Can You Imagine?
In 1981, Dick Hoyt and his son, Rick, completed their first Boston Marathon. Unlike other running partners, they did not run side-by-side or one in front of the other. Instead, Dick pushed Rick in a wheelchair.
When he was born in 1962, Rick was diagnosed as a spastic quadriplegic after his umbilical cord strangled him during birth and severely damaged much of his brain. Doctors said that Rick would never walk, talk, or do anything at all. The Hoyts were encouraged to institutionalize their son. But they decided not to follow doctor’s orders.
Since 1981, the Hoyts have raced in almost 30 Boston marathons and over 1000 road races, including duathlons and triathlons (6 of them Ironman competitions). Their passion for racing began in the spring of 1977, when Rick told his father he wanted to participate in a 5-mile benefit for a lacrosse player who had been paralyzed in an accident. No one expected the Hoyts to finish but Dick pushed his son the entire 5 miles, coming in next-to-last.
Some people believe that Dick could have been a very competitive professional athlete. But Dick doubts it—and doesn’t want to race alone. “He [Rick] inspires me and he motivates me. He is very competitive and he wants to win.” Dick says he feels he can go faster while pushing his son, and Rick loves racing with his father.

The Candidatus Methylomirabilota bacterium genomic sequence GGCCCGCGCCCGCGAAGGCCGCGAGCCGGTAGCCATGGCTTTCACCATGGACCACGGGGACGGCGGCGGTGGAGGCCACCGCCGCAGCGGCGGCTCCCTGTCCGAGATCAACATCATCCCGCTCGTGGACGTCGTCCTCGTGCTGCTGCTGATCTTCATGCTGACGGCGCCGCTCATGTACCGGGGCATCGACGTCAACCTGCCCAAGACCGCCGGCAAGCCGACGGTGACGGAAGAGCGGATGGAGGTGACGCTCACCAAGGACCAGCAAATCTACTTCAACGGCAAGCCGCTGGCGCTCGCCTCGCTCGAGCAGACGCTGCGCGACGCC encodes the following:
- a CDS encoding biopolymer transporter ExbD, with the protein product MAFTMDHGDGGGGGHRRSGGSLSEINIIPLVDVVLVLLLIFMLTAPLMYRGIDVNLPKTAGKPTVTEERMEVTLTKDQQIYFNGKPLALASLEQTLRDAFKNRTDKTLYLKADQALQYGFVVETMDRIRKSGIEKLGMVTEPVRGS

And while Rick can't speak to verbalize his enthusiasm, he displays his excitement for racing through smiles and noises that demonstrate a special communion between a dedicated father and son. When Dick talks about the joy his son gets from racing, his eyes fill with tears.
Their story is a reminder of the power of love. Dick’s dedication to his son has helped him do more than race. In fact, Rick lives alone and even graduated from college. He is the first nonspeaking person to have graduated from Boston University. Through special technology, Rick is able to communicate his thoughts by tapping his head on a device on his wheelchair.
Like Rick, we are all bound by frail human bodies that will one day die. Also like Rick, we have a Father who loves us. When we see our Lord face-to-face, we will know that He has carried us—and sometimes even pushed us—through our earthly race, encouraging us to win. We will finally be free from the limitations of our earthly bodies, and our spirits will no longer be crippled by sin. We will be able to dance and sing before the Lord, finally surrounded by God’s glory to enjoy His loving presence forever.
Revelation 21:4 says of Heaven: “He will wipe every tear from their eyes, and death shall be no more, neither shall there be mourning, nor crying, nor pain anymore, for the former things have passed away.” Philippians 3:20-21 says that our citizenship is in heaven and that Christ will, “transform our lowly body to be like his glorious body...”
Can you imagine? All believers in Christ will be free from emotional pain and will receive new and glorified bodies, too.
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